8. I learned my lesson on headlamp assembly replacement last year on my '01 QuadCab; long story short, headlamp brightness is nice but optics determines headlamp effectiveness...contact Daniel Stern Lighting for a possible solution
  9. Are the distributor innards sticking? There's some mechanical weights in there and a breaker plate that can get crudded up, kinda diminishes performance with misapplication of spark timing...
  10. 1. Those appear to be brake shoe lubricating washers and covers, needed to keep the brake shoe anchor bolts lubricated and free of moisture...not sure who supplies those, but ya might have some luck placing a parts wanted add for a member who might have an old mayo jar full of'm... 2. That shock absorber bushing washer might be available if ya purchase some new shocks, though ya might want to reach out to a parts house or the manufacturer to see if you can get them...the curved shape is to match the shock rubber bushing contour and keep the bushing and the shock from moving laterally... 3. Those 4 marks are evidence of staking with a cold chisel...this deforms the seal flange and its mounting surface enough to lock the seal in place so it will not spin nor pop out of its bore
  11. There is more than one way to port into the charged air from the crankcase as indicated by the various drawings that I referenced for the original PCV kit, but there are basically 2 paths from the crankcase: from the block, where the PCV valve is installed into the intake manifold; and from the oil fill tube, routed to the air cleaner housing. It is my understanding that the air cleaner provides pressure relief from the crankcase to atmosphere to avoid causing any issues with the carburetor, providing a path of least resistance in case of excessive combustion chamber blowby. Modern overhead valve engines just have a fitting on the side of the air cleaner to attach a hose from an intake valve cover (that is usually filtered), which could work on the oil bath air cleaner housing. The two ways described in the download section aren't as easy to complete, both requiring brazing a nipple through a drilled hole on the bottom of the housing...one version has a nipple through the oil bath, which is just a more difficult way to do the fitting on the side of the housing; and the other nipple is through the base of the housing below the oil bath, at an angle, which requires quite a bit of finagling in a very small space with thin material to make work but is possible and bypasses the oil bath entirely. I had an idea on how to make this work painlessly that would not require brazing but have been sidetracked something fierce for awhile now so I cannot conclusively say if it is worth the risk of damaging a working oil bath air cleaner that is not readily replaceable...adding a ported spacer to the top of the carb could work though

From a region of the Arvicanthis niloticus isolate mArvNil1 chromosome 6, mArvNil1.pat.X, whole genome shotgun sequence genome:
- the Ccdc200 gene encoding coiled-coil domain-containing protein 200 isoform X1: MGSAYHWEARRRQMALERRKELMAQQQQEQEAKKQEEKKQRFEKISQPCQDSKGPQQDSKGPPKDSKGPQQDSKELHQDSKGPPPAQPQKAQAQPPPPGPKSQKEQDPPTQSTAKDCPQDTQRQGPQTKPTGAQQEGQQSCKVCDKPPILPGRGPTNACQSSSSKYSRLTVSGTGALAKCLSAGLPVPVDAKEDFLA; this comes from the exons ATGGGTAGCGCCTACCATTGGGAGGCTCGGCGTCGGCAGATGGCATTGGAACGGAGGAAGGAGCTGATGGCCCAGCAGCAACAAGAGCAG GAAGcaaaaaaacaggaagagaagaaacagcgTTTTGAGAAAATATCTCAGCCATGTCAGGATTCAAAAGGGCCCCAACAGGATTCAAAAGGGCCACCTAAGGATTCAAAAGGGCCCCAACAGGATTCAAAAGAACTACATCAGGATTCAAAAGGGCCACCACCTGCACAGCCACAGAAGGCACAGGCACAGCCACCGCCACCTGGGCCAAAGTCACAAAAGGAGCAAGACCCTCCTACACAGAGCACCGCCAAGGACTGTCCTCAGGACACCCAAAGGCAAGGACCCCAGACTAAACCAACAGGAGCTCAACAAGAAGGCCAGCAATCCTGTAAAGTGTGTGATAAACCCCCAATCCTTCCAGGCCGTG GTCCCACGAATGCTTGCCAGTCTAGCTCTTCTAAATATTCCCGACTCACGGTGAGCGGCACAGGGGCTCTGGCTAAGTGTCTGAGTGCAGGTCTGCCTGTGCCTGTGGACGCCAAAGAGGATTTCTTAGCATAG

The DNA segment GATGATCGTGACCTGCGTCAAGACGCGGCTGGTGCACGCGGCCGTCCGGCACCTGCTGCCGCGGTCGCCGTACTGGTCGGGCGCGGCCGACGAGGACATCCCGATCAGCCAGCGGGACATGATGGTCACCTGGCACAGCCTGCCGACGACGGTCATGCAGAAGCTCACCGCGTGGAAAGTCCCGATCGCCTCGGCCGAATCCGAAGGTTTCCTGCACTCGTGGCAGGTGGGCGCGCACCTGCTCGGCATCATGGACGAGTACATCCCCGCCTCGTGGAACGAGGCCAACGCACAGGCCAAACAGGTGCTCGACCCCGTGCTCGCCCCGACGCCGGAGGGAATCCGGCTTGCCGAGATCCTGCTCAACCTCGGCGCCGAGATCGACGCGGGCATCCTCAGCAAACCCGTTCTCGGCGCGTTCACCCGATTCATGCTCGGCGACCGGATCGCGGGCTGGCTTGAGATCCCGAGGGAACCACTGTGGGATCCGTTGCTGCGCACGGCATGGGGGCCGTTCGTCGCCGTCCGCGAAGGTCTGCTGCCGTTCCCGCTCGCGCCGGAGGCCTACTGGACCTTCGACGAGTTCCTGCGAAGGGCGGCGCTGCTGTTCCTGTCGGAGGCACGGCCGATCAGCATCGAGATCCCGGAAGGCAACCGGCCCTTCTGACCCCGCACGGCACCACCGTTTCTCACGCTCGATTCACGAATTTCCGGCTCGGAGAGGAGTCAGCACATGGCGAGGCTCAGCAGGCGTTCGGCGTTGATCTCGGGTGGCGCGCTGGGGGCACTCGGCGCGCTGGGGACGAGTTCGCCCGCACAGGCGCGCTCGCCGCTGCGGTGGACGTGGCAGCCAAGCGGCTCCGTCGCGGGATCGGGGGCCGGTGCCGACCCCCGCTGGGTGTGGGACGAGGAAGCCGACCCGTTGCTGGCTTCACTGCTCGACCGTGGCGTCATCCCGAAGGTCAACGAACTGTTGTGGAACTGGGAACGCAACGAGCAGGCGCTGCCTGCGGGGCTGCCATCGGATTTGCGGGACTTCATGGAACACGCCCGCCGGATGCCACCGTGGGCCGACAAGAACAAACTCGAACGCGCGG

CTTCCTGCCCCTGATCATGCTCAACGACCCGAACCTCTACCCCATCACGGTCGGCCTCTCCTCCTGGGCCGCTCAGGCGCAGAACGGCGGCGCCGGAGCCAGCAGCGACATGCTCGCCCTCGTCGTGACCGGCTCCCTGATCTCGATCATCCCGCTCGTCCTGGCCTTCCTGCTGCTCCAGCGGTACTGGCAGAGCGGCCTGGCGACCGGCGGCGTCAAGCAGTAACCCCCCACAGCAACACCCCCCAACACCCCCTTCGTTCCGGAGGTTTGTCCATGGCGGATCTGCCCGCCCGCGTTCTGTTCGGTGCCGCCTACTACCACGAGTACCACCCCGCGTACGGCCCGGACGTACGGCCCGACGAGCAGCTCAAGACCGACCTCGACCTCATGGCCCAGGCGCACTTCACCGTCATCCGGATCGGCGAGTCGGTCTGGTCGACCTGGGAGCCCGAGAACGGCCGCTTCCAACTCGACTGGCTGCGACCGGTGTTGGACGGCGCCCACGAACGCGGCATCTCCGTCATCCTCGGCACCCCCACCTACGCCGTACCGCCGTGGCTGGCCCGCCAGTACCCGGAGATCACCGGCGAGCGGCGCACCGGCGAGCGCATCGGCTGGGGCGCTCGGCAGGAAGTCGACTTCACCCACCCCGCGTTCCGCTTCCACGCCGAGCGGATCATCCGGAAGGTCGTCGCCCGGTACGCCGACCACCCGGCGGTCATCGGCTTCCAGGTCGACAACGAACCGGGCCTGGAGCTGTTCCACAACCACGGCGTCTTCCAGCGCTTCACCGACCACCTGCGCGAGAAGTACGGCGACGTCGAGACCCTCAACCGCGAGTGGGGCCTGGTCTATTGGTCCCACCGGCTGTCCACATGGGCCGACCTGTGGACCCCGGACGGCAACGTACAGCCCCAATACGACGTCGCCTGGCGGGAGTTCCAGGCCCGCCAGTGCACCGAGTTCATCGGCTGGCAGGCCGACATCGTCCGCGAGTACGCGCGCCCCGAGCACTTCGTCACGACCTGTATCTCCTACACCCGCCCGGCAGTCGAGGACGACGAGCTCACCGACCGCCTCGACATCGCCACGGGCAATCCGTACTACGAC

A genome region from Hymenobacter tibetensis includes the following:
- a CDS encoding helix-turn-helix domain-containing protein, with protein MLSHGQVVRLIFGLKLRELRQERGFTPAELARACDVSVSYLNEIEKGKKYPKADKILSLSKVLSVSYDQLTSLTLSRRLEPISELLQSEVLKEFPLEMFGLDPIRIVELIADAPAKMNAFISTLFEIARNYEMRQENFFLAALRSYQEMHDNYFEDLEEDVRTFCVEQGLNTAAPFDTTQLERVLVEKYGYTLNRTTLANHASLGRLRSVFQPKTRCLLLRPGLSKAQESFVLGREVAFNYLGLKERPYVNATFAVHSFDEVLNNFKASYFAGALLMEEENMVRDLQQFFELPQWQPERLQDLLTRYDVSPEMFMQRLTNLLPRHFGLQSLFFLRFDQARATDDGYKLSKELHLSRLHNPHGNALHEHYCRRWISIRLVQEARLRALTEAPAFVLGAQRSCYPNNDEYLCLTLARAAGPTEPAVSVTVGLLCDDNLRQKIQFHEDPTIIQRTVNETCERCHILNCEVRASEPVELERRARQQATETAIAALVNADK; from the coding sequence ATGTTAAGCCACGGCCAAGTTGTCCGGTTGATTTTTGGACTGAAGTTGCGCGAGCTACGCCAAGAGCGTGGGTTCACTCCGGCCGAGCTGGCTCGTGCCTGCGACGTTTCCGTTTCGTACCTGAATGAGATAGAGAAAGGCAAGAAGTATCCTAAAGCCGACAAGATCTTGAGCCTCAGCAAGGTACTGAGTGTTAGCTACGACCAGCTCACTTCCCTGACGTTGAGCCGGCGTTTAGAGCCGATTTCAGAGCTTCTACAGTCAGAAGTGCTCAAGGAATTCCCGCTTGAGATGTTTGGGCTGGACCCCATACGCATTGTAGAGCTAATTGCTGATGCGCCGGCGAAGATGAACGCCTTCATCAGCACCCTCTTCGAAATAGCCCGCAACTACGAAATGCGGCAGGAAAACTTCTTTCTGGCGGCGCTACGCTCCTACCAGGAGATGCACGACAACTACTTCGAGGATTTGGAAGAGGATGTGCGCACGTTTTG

12. Typically the flathead rear main seal leaks, they even designed a "fix" by adding oil-absorbent felt strips to the flywheel cover butted up to the oil pan and a drain hole to the flywheel pan...there should not be a vent on the top of that 3spd, and there isn't an input shaft seal in the traditional sense as they used a gasket on a flanged sleeve to keep gear oil from spilling out around that input shaft...if you have oil on both sides of your flywheel, then you've definitely got oil leaks from engine + transmission...
  13. According to a Mobil lube chart I picked up on eBay back in '98, the distributor is to be oiled at the oil cup on the side of the body with light engine oil every 2000 miles, with a few drops at the wick under the rotor every 10,000 miles, and a light film of grease applied to the points cam... think of how much those mechanical parts move on the breaker plate, I would assume it needs to move as smoothly as a door latch, so add a few drops of light engine oil to the mechanism if not for lubrication but also for moisture displacement...light engine oil has more surface tension than 3in1 or wd40, so it is more likely to "stick" to the metal parts... I have found that there is a lot of vagueness in lubrication procedures for these small parts in shop manuals and lube charts, but my guess is that these documents were aimed at mechanics who had a trained eye as to what needed lube and how much and how often, a skill that is lost on the inexperienced...I've had enough practice to kinda know what needs attention and how often, but it has taken years of accumulating experience to develop an eye for being a respectable grease monkey